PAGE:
Surgical Options for Treatment of Osteoarthritis of the Knee
Osteoarthritis (OA) of the knee is the commonest joint disorder in the elderly, with a prevalence of about 30% in adults over the age of 60 years . Patients complain of symptoms such as joint pain, stiffness, effusion and limitation of joint function which affect their daily activities. (click to read https://blog.teleme.co/2019/11/24/osteoarthritis-of-the-knee/)
Conservative Treatment Includes:
- Physiotherapy to strengthen the muscles around the knee
- Wearing of Knee Brace
- Weight reduction
- Supplements (such as Glucosamine or Piascledine)
- Pain-relief medication (such as Paracetamol, Diclofenac, Naproxen, Celecoxib or Etoricoxib)
Non-Surgical Procedures Include
- Corticoid knee injections
- Hyaluronic Acid knee injections
- Plasma-Rich Platelet knee injections
- Stem cell knee injections
Surgical treatment would be required when symptoms persist even after trying conservative or non-surgical options. The choice of surgery is based on the patient’s symptoms and degree of suffering, stage of the OA, patient’s age and fitness level as well as patient’s expectations.
1. Arthroscopic Debridement and/or Cartilage Repair
The surgery uses a key-hole type surgery to clean the joint and remove any debris which may contribute to the inflammatory process in the joint. At the same time, the surgeon may inject stem cells or perform bone marrow stimulating drilling to promote cartilage repair.
2. Osteotomy with axis-correction
This procedure can help uni-compartmental OA of the knee by altering the weight bearing axis of the lower extremity and transfer the weight load away from the damage area of the knee.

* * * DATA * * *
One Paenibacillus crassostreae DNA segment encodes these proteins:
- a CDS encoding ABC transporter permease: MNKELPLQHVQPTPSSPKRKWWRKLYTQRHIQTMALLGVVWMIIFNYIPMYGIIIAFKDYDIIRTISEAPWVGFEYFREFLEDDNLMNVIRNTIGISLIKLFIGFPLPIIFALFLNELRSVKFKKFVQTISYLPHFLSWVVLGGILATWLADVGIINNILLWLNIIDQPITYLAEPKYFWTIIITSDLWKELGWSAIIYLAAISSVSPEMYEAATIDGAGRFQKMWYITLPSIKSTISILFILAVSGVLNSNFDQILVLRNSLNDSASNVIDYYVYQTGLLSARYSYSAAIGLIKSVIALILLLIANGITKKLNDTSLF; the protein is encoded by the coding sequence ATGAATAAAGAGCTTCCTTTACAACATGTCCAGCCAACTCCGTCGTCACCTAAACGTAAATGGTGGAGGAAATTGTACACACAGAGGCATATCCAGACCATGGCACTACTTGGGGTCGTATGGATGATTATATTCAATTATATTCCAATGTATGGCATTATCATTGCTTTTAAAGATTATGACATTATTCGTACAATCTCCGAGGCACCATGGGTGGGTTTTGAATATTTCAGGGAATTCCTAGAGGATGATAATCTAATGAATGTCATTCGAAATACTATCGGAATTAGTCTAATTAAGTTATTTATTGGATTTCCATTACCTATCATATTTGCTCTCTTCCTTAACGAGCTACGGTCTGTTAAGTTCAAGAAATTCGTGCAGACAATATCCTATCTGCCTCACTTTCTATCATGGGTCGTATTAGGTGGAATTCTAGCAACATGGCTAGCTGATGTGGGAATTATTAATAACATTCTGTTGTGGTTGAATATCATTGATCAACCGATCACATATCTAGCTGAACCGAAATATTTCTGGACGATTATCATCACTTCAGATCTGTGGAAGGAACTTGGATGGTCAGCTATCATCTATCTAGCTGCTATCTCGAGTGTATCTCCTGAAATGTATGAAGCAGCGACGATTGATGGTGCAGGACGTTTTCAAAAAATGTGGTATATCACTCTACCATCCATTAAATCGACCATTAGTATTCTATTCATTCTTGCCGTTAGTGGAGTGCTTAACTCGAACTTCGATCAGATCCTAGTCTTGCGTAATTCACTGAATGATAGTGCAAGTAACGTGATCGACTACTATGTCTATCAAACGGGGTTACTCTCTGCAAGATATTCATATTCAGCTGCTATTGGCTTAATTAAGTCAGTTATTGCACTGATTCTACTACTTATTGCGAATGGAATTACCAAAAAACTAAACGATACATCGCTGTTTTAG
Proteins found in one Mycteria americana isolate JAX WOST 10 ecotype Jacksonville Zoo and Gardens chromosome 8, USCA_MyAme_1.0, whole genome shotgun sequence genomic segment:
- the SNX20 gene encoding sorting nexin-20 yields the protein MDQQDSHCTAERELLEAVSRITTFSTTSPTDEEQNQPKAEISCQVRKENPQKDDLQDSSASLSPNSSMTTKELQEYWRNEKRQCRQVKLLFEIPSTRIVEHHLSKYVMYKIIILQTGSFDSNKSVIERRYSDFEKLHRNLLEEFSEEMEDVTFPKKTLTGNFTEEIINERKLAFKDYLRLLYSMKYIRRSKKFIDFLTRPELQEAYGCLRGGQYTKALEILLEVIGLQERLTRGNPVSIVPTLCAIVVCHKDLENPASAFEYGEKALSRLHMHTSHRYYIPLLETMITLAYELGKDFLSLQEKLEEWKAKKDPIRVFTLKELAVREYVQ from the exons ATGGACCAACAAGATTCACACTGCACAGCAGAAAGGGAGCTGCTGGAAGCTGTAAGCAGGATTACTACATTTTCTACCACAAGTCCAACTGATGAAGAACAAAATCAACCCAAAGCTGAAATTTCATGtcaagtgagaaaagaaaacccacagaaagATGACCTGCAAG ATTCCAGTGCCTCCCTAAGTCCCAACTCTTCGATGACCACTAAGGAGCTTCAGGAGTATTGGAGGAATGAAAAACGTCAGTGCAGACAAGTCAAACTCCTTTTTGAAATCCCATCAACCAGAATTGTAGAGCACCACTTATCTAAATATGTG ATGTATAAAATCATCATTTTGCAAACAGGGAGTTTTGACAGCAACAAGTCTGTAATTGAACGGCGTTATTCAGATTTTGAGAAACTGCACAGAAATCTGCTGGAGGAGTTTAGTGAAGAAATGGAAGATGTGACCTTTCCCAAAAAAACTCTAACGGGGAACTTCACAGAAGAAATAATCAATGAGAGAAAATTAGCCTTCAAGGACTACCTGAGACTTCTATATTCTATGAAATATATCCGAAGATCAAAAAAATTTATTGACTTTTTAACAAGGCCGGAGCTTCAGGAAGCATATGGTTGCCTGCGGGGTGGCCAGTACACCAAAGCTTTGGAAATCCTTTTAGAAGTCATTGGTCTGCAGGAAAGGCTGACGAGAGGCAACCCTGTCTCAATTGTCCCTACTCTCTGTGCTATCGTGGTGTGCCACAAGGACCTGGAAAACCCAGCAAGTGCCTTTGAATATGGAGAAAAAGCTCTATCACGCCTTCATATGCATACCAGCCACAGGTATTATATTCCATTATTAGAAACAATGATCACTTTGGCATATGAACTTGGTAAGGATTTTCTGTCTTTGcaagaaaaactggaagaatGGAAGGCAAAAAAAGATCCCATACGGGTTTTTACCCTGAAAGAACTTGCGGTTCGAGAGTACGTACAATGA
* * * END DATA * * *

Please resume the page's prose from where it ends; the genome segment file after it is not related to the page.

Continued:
Joint arthroplasty (known as joint replacement) is the treatment for advanced knee OA. The arthroplasty can be either Uni-compartmental Knee Arthroplasty (UKA) or Total Knee Arthroplasty (TKA) which is the more common procedure.
After Knee Surgery Care
It is important to take good care of your knee and your health to prevent possible post-operative complications such as infection, deep vein thrombosis (DVT), knee stiffness or muscle healing. You should be able to walk unaided by around 1-2 months and get back to your daily activities by around 3-6 months. Avoid high impact sports (which involves jumping or repetitive knee bending) until your doctor or physiotherapist has advised that you are ready.
- Eat healthily to include a diet rich with fruits, vegetables and protein
- You may be prescribed pain medication or antibiotics after your surgery
- You may need to wear compression stockings if you are high risk of getting DVT
- You will need to perform knee and leg exercises regularly several times a day to ensure your knee function recovers better and faster. Your doctor or physiotherapist will advise you on your schedule
Disclaimer. TELEME blog posts contains general information about health conditions and treatments. It is not intended to be a substitute for professional medical advice, diagnosis or treatment. The information is not advice and should not be treated as such.
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